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Tourism co-creation handbook

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“Hello, my name is Pirkko and I own a complex of luxury cabins. Continuous product development is important but unfortunately I don’t find the time for that. And when I would have time, it feels like I run out of tricks very fast. I’ve seen many different theories and even tried some models, but they haven’t been useful at all – at least not directly.

It’s also difficult when business partners do product development differently and from a different perspective than mine: they talk about product development in terms of creating ideas, sales, communication, space design, logistic and distribution channels. As a matter of fact, we all are continuously engaged in product development in our own companies. The thing is that we don’t seem to realise it.”

 

 

“Hi, my name is Martti and I have a company called “Martti’s experience safaris”. I’ve been doing these experience-based safaris for the last 15 years here in Lapland. For me, it has been important to continue the company that my parents once founded in the 1980s. And I hope that some day one of my kids continues this work after me. The fact that we are still here on the job is the main proof that we’ve found our own way of doing things around here.

We didn’t actually want to grow a lot and get all these foreign customers, but it’s the way it went. Different projects have led us this way by promoting cooperation within the area – among different companies and tourism businesses –, the use of marketing tools and the introduction of new products. We haven’t talked so much about product development; the focus has been more on development. Now, people are talking about how important it is to develop products that address the particular needs of different customer groups – instead of offering a standard product.”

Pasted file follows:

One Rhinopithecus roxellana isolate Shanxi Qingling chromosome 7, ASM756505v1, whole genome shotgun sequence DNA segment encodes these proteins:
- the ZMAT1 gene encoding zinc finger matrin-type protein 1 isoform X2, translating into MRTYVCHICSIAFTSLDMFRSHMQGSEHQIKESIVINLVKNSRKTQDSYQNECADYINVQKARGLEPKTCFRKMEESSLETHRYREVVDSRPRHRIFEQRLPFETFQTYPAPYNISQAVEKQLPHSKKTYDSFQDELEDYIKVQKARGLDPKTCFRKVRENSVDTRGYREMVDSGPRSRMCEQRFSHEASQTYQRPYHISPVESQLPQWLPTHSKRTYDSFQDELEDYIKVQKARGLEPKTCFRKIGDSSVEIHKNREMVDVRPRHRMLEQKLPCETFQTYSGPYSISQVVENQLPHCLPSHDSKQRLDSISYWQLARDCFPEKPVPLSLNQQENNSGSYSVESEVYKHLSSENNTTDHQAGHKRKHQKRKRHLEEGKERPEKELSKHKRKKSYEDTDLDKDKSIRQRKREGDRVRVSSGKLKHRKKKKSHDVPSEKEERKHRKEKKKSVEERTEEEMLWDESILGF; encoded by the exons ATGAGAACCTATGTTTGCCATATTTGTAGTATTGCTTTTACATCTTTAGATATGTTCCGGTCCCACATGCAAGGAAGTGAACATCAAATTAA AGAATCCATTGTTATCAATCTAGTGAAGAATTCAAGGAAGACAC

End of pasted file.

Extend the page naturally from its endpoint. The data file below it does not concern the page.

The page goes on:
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How product development is done in your company? Have you faced similar challenges as safari-owner Martti and hotelier Pirkko? This handbook is intended for small enterprises whose success depends upon their ability to network and define their products and operations within a particular destination. The handbook can help to practice product development in a more sustainable, pro-active way in close collaboration with different stakeholders and to build a strong entrepreneurial identity.

The handbook makes product development easier:

a) by bringing product development closer to the everyday life of tourism practitioners and encouraging them to explore it as a holistic process

b) by contributing to the further differentiation of tourism companies and the creation of new business opportunities

c) by suggesting concrete tourism product development tools that promote the sustainability of both products and entire regions

The point of departure of this handbook is the idea that tourism products and significant meaningful experiences are created at the interplay of tourism service providers, customers, locals and other stakeholders. These encounters, which are shaped by different social, cultural, sensorial, natural and human made elements, occur always in a particular place, whether it is a village, a hotel or a website.

Tourism products are also continuously influenced by a wide range of both international and national business/non-business networks. This particular characteristic of the tourism sector has to be identified and thus considered in product development.